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Home Care Aide Fights Injustice of Being Underpaid

Margaret Bobb knew she wasn’t paid fairly, so she turned to AARP Foundation for legal help.

“I took a big blow.” That’s how home care worker Margaret Bobb describes the moment when she found out that her pay had been cut from $25 to $17 an hour — without any notification at all.

But it was only the tip of the iceberg. The Maryland home care agency she works for wasn’t paying for either overtime or travel time, and that’s illegal, especially when your job involves long hours and having to travel to different clients’ homes, often many miles apart.

That’s why Ms. Bobb got in touch with a law firm and then with AARP Foundation Litigation, which has filed a class-action lawsuit on behalf of Ms. Bobb and other home care aides. The suit alleges that the agency Fine Points is illegally underpaying its workers.

You could say that caring for older adults is very close to Margaret Bobb’s heart, and for good reason: It’s how she met her husband. She’s been a home care worker for more than 25 years, but even before that, she was helping a 98-year-old woman by taking her every Friday to the beauty parlor to get her hair and nails done. Then they’d go to a nearby restaurant for lunch, and every time they got there, the cook would rush to hold the door for them.

“She brought it to my attention that he wasn’t really holding the door for her: ‘He’s trying to get your attention, darling,’” she recalls with a laugh. “I didn't pay much mind to it but one day she slid my business card to him. He called, took me to a movie and dinner date and we've been together ever since.”

Now Ms. Bobb, who is 50, visits the homes of older people ranging in age from their 50s to over 100, taking care of their health needs, including personal hygiene and other forms of care. “It makes me feel good to take care of people who cannot take care of themselves,” she says. “Sometimes the connection you have with your clients is the only connection they have.” She often goes the extra mile, one time getting a birthday card and a small cake for a client who she knew didn’t have any family nearby.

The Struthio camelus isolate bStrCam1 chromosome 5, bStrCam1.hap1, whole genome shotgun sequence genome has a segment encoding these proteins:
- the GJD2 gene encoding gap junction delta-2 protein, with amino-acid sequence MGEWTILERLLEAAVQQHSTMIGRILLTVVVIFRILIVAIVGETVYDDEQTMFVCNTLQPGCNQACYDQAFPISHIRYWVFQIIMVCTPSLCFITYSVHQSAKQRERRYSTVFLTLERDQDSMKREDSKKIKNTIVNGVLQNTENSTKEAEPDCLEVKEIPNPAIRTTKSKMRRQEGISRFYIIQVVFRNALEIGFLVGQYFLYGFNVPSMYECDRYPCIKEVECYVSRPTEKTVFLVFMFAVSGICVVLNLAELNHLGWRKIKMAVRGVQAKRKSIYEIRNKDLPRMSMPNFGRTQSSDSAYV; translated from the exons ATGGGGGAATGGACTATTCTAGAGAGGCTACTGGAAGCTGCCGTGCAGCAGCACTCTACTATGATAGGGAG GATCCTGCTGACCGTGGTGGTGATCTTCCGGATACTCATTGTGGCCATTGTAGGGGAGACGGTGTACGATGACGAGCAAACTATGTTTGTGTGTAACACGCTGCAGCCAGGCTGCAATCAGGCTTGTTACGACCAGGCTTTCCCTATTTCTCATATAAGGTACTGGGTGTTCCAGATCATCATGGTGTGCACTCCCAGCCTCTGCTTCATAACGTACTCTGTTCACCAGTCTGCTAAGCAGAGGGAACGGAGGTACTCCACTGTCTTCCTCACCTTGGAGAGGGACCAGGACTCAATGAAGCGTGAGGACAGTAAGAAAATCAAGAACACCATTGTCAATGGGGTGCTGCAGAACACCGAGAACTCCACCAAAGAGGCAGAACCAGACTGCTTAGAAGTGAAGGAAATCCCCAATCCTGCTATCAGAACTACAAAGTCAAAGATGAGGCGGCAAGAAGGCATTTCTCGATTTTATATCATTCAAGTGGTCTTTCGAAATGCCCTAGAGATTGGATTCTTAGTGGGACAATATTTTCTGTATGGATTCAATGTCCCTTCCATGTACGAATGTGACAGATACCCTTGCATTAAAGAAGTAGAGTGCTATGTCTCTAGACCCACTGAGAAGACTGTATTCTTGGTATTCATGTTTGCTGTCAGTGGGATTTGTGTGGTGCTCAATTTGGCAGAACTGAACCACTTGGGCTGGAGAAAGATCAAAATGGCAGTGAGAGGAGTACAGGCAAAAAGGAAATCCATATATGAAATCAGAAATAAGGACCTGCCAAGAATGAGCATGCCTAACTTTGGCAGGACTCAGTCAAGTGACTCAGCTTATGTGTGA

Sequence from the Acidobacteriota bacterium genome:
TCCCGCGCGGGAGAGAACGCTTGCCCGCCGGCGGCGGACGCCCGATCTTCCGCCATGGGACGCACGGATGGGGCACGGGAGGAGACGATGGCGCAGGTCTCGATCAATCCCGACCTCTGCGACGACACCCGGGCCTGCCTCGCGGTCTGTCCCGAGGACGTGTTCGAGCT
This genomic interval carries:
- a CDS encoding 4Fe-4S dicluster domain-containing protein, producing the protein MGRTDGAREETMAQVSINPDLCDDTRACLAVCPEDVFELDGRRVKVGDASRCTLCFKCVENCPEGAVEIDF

The fact that she’s not getting paid fairly is more than an annoyance. “It affects everyone,” she notes. She has had to miss Christmas mornings with her son so she could care for clients – and wasn’t being compensated for the extra time. She also notes that underpaying home care workers can mean their clients may not get the full care they need.

AARP Foundation attorney Benjamin Davis, who is representing Ms. Bobb in the class-action suit, notes that “the law is crystal clear” that not paying home care workers for overtime and travel time is illegal, given the tasks they’re being asked to perform.

Ms. Bobb points out how important the issue is: “I hope that what I’m doing is going to open the eyes of a lot of agencies and a lot to people to help them see that these people are very important because without them, the whole [home health care] system couldn’t survive.”

In the end, for Ms. Bobb, it’s very simple: “Take care of us! We take care of your loved ones.”

Learn how AARP Foundation attorneys are fighting for the rights of older adults.

Read more stories about how our programs have helped people find hope, and about the volunteers who give so much of themselves to help others. 

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Fighting For You in the Courts

AARP Foundation Litigation ensures that older adults have a voice and proper representation in the legal system.